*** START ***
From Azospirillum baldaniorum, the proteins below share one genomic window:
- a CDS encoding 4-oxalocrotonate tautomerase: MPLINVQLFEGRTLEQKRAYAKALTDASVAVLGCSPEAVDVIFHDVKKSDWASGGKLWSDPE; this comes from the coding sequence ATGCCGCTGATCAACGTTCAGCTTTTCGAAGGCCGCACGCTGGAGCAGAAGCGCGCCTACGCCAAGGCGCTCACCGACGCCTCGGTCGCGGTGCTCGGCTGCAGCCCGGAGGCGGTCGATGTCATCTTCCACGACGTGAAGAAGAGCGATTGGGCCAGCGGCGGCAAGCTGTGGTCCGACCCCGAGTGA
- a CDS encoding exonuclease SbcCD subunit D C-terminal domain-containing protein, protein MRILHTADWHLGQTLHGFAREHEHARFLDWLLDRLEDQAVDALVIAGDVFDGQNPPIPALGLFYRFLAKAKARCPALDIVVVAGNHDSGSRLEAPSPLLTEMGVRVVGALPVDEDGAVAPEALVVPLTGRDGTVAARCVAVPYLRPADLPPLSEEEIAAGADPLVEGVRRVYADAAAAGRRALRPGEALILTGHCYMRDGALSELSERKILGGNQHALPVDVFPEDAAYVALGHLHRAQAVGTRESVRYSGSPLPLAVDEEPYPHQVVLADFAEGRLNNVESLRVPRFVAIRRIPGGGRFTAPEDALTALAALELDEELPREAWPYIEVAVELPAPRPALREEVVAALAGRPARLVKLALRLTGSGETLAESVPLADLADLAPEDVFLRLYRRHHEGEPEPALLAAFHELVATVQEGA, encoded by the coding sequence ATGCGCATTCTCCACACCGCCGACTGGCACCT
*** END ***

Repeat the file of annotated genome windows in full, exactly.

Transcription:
From Azospirillum baldaniorum, the proteins below share one genomic window:
- a CDS encoding 4-oxalocrotonate tautomerase: MPLINVQLFEGRTLEQKRAYAKALTDASVAVLGCSPEAVDVIFHDVKKSDWASGGKLWSDPE; this comes from the coding sequence ATGCCGCTGATCAACGTTCAGCTTTTCGAAGGCCGCACGCTGGAGCAGAAGCGCGCCTACGCCAAGGCGCTCACCGACGCCTCGGTCGCGGTGCTCGGCTGCAGCCCGGAGGCGGTCGATGTCATCTTCCACGACGTGAAGAAGAGCGATTGGGCCAGCGGCGGCAAGCTGTGGTCCGACCCCGAGTGA
- a CDS encoding exonuclease SbcCD subunit D C-terminal domain-containing protein, protein MRILHTADWHLGQTLHGFAREHEHARFLDWLLDRLEDQAVDALVIAGDVFDGQNPPIPALGLFYRFLAKAKARCPALDIVVVAGNHDSGSRLEAPSPLLTEMGVRVVGALPVDEDGAVAPEALVVPLTGRDGTVAARCVAVPYLRPADLPPLSEEEIAAGADPLVEGVRRVYADAAAAGRRALRPGEALILTGHCYMRDGALSELSERKILGGNQHALPVDVFPEDAAYVALGHLHRAQAVGTRESVRYSGSPLPLAVDEEPYPHQVVLADFAEGRLNNVESLRVPRFVAIRRIPGGGRFTAPEDALTALAALELDEELPREAWPYIEVAVELPAPRPALREEVVAALAGRPARLVKLALRLTGSGETLAESVPLADLADLAPEDVFLRLYRRHHEGEPEPALLAAFHELVATVQEGA, encoded by the coding sequence ATGCGCATTCTCCACACCGCCGACTGGCACCT